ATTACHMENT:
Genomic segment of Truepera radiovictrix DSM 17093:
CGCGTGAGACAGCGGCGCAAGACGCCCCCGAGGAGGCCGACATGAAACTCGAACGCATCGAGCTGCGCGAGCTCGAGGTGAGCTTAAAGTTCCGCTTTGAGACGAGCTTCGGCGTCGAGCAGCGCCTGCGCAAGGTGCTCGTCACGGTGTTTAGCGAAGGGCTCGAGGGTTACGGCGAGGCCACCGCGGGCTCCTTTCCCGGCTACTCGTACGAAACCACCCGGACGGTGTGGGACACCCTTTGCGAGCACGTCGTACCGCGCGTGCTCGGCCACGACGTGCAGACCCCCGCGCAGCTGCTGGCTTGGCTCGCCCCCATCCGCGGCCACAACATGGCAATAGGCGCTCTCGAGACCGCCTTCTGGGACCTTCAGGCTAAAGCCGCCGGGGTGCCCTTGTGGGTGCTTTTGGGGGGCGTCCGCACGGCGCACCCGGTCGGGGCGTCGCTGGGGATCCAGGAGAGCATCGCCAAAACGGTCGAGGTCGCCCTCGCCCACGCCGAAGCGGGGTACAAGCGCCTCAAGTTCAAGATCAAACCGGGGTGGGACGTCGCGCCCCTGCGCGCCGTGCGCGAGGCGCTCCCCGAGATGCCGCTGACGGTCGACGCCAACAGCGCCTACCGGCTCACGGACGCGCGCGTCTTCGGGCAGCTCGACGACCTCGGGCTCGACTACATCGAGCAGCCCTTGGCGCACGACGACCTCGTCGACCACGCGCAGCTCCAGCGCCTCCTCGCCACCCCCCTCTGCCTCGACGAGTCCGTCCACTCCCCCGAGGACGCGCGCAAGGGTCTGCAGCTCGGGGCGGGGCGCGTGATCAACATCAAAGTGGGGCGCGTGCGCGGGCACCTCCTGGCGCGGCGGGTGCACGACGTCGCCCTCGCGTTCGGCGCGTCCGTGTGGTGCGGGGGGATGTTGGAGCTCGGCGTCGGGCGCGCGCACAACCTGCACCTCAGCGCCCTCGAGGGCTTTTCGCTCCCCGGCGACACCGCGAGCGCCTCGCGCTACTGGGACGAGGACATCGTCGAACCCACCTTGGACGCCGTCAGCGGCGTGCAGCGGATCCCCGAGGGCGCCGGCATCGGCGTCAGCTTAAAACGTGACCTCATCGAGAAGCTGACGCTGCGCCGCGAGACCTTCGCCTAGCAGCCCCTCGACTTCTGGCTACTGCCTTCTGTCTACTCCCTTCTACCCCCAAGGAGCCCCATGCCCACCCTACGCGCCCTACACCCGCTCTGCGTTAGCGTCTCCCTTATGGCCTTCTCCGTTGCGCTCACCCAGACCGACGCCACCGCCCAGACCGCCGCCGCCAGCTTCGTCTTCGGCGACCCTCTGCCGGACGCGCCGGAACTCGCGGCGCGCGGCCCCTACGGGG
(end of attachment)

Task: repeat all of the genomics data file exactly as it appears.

Genomic segment of Truepera radiovictrix DSM 17093:
CGCGTGAGACAGCGGCGCAAGACGCCCCCGAGGAGGCCGACATGAAACTCGAACGCATCGAGCTGCGCGAGCTCGAGGTGAGCTTAAAGTTCCGCTTTGAGACGAGCTTCGGCGTCGAGCAGCGCCTGCGCAAGGTGCTCGTCACGGTGTTTAGCGAAGGGCTCGAGGGTTACGGCGAGGCCACCGCGGGCTCCTTTCCCGGCTACTCGTACGAAACCACCCGGACGGTGTGGGACACCCTTTGCGAGCACGTCGTACCGCGCGTGCTCGGCCACGACGTGCAGACCCCCGCGCAGCTGCTGGCTTGGCTCGCCCCCATCCGCGGCCACAACATGGCAATAGGCGCTCTCGAGACCGCCTTCTGGGACCTTCAGGCTAAAGCCGCCGGGGTGCCCTTGTGGGTGCTTTTGGGGGGCGTCCGCACGGCGCACCCGGTCGGGGCGTCGCTGGGGATCCAGGAGAGCATCGCCAAAACGGTCGAGGTCGCCCTCGCCCACGCCGAAGCGGGGTACAAGCGCCTCAAGTTCAAGATCAAACCGGGGTGGGACGTCGCGCCCCTGCGCGCCGTGCGCGAGGCGCTCCCCGAGATGCCGCTGACGGTCGACGCCAACAGCGCCTACCGGCTCACGGACGCGCGCGTCTTCGGGCAGCTCGACGACCTCGGGCTCGACTACATCGAGCAGCCCTTGGCGCACGACGACCTCGTCGACCACGCGCAGCTCCAGCGCCTCCTCGCCACCCCCCTCTGCCTCGACGAGTCCGTCCACTCCCCCGAGGACGCGCGCAAGGGTCTGCAGCTCGGGGCGGGGCGCGTGATCAACATCAAAGTGGGGCGCGTGCGCGGGCACCTCCTGGCGCGGCGGGTGCACGACGTCGCCCTCGCGTTCGGCGCGTCCGTGTGGTGCGGGGGGATGTTGGAGCTCGGCGTCGGGCGCGCGCACAACCTGCACCTCAGCGCCCTCGAGGGCTTTTCGCTCCCCGGCGACACCGCGAGCGCCTCGCGCTACTGGGACGAGGACATCGTCGAACCCACCTTGGACGCCGTCAGCGGCGTGCAGCGGATCCCCGAGGGCGCCGGCATCGGCGTCAGCTTAAAACGTGACCTCATCGAGAAGCTGACGCTGCGCCGCGAGACCTTCGCCTAGCAGCCCCTCGACTTCTGGCTACTGCCTTCTGTCTACTCCCTTCTACCCCCAAGGAGCCCCATGCCCACCCTACGCGCCCTACACCCGCTCTGCGTTAGCGTCTCCCTTATGGCCTTCTCCGTTGCGCTCACCCAGACCGACGCCACCGCCCAGACCGCCGCCGCCAGCTTCGTCTTCGGCGACCCTCTGCCGGACGCGCCGGAACTCGCGGCGCGCGGCCCCTACGGGG